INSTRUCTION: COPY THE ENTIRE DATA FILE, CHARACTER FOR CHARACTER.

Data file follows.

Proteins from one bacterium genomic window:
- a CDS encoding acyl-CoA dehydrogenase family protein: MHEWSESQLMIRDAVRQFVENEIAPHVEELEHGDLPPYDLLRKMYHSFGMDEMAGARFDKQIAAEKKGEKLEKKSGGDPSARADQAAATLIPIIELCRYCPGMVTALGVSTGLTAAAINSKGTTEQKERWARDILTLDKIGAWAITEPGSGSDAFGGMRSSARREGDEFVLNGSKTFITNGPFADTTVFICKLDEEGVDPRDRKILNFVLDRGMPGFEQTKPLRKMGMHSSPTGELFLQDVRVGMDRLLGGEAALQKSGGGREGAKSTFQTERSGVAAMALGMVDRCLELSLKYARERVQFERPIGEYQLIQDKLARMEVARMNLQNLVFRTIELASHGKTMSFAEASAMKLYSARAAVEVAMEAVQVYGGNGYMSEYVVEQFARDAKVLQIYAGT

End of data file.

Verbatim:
Proteins from one bacterium genomic window:
- a CDS encoding acyl-CoA dehydrogenase family protein: MHEWSESQLMIRDAVRQFVENEIAPHVEELEHGDLPPYDLLRKMYHSFGMDEMAGARFDKQIAAEKKGEKLEKKSGGDPSARADQAAATLIPIIELCRYCPGMVTALGVSTGLTAAAINSKGTTEQKERWARDILTLDKIGAWAITEPGSGSDAFGGMRSSARREGDEFVLNGSKTFITNGPFADTTVFICKLDEEGVDPRDRKILNFVLDRGMPGFEQTKPLRKMGMHSSPTGELFLQDVRVGMDRLLGGEAALQKSGGGREGAKSTFQTERSGVAAMALGMVDRCLELSLKYARERVQFERPIGEYQLIQDKLARMEVARMNLQNLVFRTIELASHGKTMSFAEASAMKLYSARAAVEVAMEAVQVYGGNGYMSEYVVEQFARDAKVLQIYAGT